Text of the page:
It was a very Church of England way to deal with a heckler.
As a protester stood up to barrack the Right Reverend Gene Robinson, the world's first openly gay Anglican Bishop, the congregation did not abuse or strong-arm him.
Instead, people opened their Orders of Service and began to sing.
Hymn number four: Thine Be The Glory, Risen, Conquering Son.
But for all the Englishness of the churchgoers' response, this was an electrifying moment.
An air of anticipation had hung over St Mary's, a historic parish dating back to the 13th Century, even before the service began.
The sermon was, after all, to be given by Bishop Robinson - the man whose elevation to the episcopacy in spite of his open homosexuality had become emblematic of the bitter divide between Anglicanism's liberals and traditionalists.
The man standing up and heckling the bishop
Pointedly uninvited to the forthcoming Lambeth Conference, his very presence was an inflammatory gesture to conservatives who believe an active gay lifestyle is incompatible with Church leadership.
His address had begun unobtrusively enough among this largely liberal congregation, with a note of regret that human sexuality had become a point of focus for Anglicans rather than poverty and injustice.
How sad it was, Bishop Robinson remarked, that the Anglican Communion was "tearing itself apart" over the issue.
Then the heckler stood up.
"Because of heretics like you," he hollered.
Long-haired and clutching a motorcycle helmet, the interlocutor did not look much like most people's idea of a theological conservative.
But he yelled: "Go back, go back. Repent, repent, repent."
Bishop Robinson grimaced. Boos echoed around the church. A slow handclap began.
Then Giles Fraser, the parish's vicar, told his flock to open their hymn sheets.
The singing drowned out the heckles as the traditionalist was escorted from the building by churchwardens.
The congregation finished its verse. Silence was restored. With what looked like tears in his eyes, Bishop Robinson resumed his sermon, speaking softly this time.
"Pray for that man," he said.
If any church building in the Anglican Communion were suited to these scenes, it would surely be St Mary's.
The Lambeth Conference have excluded the one person they should really be listening to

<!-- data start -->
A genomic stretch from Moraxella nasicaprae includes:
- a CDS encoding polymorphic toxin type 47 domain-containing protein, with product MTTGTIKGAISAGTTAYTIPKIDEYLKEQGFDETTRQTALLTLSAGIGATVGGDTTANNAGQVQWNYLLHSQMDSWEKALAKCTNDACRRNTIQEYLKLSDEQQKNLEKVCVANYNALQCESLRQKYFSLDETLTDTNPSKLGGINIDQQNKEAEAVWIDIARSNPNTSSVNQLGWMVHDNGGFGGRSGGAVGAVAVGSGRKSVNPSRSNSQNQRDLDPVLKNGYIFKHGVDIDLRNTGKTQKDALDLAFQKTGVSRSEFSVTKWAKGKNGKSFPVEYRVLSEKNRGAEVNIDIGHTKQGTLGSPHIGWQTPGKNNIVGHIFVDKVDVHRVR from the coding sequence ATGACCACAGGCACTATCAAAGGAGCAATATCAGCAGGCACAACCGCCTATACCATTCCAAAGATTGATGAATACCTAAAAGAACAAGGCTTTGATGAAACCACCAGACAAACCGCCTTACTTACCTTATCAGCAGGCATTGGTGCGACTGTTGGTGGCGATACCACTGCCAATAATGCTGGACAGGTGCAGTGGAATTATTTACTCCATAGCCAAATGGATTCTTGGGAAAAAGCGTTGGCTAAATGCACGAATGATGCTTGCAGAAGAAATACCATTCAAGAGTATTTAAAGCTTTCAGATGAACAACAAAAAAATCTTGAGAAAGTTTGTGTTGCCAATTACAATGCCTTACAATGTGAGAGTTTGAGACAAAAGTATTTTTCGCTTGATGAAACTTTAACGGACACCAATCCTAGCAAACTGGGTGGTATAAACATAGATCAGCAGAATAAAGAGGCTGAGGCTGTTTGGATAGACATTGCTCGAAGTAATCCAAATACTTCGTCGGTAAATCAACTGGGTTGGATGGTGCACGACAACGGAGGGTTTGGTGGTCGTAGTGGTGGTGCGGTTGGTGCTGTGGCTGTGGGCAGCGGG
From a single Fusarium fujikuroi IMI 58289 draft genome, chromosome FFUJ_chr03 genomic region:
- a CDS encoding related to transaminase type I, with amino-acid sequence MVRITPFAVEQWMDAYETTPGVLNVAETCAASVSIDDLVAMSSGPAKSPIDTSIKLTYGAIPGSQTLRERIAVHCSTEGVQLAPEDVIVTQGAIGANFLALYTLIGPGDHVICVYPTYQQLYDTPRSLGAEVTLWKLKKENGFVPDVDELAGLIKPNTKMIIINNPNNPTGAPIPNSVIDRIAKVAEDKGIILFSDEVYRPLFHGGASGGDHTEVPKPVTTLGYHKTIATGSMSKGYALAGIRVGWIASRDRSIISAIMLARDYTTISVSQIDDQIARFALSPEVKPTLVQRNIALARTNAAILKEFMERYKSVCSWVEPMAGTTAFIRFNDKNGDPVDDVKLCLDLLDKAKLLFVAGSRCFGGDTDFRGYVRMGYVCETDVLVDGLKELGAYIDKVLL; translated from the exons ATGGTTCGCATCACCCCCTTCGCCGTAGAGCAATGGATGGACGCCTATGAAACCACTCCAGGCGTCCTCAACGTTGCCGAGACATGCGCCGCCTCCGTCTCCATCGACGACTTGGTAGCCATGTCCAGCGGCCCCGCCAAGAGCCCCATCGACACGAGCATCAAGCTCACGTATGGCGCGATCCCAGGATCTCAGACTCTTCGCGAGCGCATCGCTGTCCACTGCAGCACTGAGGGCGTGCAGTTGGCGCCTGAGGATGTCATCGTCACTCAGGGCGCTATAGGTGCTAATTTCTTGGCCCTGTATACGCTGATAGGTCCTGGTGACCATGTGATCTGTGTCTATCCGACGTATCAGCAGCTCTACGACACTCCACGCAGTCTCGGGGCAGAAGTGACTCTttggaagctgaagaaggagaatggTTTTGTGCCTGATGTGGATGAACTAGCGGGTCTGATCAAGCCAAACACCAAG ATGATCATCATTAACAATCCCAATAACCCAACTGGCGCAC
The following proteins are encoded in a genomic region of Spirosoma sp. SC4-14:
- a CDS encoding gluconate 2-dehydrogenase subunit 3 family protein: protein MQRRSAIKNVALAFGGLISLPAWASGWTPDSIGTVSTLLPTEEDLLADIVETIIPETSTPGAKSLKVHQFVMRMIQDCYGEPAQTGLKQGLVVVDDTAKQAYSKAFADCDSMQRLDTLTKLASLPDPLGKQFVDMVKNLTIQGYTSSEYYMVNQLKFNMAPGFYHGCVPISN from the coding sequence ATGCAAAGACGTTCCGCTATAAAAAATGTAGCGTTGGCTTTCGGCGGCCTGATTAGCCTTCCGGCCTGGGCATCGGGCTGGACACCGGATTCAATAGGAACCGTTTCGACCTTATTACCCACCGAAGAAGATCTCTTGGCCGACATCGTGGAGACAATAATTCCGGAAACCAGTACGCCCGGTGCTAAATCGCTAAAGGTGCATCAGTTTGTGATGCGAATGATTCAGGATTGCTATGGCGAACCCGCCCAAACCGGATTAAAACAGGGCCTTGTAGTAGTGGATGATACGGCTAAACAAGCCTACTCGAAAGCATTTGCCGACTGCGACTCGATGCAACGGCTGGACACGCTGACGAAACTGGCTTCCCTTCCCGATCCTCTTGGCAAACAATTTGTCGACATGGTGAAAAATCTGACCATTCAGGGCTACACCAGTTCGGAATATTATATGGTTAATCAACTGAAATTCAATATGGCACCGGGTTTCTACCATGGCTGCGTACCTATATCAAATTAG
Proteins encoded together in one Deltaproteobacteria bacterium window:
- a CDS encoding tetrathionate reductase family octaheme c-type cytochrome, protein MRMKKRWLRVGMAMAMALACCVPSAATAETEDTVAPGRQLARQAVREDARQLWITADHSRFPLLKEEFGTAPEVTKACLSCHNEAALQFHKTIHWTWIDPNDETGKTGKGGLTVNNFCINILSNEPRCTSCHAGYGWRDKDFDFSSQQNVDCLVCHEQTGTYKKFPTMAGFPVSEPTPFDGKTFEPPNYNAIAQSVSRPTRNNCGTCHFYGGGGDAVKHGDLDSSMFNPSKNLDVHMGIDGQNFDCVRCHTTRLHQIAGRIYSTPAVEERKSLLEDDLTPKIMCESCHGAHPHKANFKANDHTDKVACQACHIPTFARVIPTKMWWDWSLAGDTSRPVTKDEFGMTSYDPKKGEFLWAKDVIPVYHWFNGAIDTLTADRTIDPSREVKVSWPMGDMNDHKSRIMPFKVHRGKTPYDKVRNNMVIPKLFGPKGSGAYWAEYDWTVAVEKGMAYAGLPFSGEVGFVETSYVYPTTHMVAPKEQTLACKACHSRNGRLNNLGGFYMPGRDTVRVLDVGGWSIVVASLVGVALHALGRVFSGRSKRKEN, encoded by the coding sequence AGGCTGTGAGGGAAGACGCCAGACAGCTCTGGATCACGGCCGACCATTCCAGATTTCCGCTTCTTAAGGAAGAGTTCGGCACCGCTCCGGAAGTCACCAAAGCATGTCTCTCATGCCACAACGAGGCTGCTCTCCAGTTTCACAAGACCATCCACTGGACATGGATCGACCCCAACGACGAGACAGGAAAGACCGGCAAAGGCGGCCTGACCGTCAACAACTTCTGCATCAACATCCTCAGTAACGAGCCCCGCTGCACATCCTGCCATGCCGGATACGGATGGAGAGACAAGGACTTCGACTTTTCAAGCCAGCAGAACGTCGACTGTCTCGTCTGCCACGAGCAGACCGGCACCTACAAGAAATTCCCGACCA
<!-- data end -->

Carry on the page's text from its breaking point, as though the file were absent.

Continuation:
Dr Giles Fraser Parish vicar
The south-west London parish hosted the celebrated Putney Debates of 1647, when members of Oliver Cromwell's New Model Army demanded universal suffrage and voiced the heretical notion that "the poorest he that is in England hath a life to live, as the greatest he".
Dr Fraser is proud of his church's progressive past and he said Bishop Robinson's ideas were just as far-sighted as those of the English Civil War radicals who made it famous.
He told the BBC: "Some of us are struggling for the dream of an inclusive Church.
"The Lambeth Conference have excluded the one person they should really be listening to. I'm proud that Bishop Robinson is speaking here."
After the service, members of the congregation were quick to voice their appreciation.
"I can't tell you my name," said one Church of England vicar, attending incognito.
"My diocese is very conservative. I might get in trouble if people found out I had come here.
"But it was wonderful to hear someone talk so openly and so humbly about what needs to be done."
With the exception of the heckler, it appeared that most conservatives sat out the sermon.
Dr Christopher Knight, a traditionalist, was one of those who stayed away.
He asked: "How do you go into the Bible and pick and mix your theology?
"It's not about being prejudiced. It's about what's in the Bible."
And therein lies the crux of a battle that, it seems, will dominate the Anglican Communion for some time to come.
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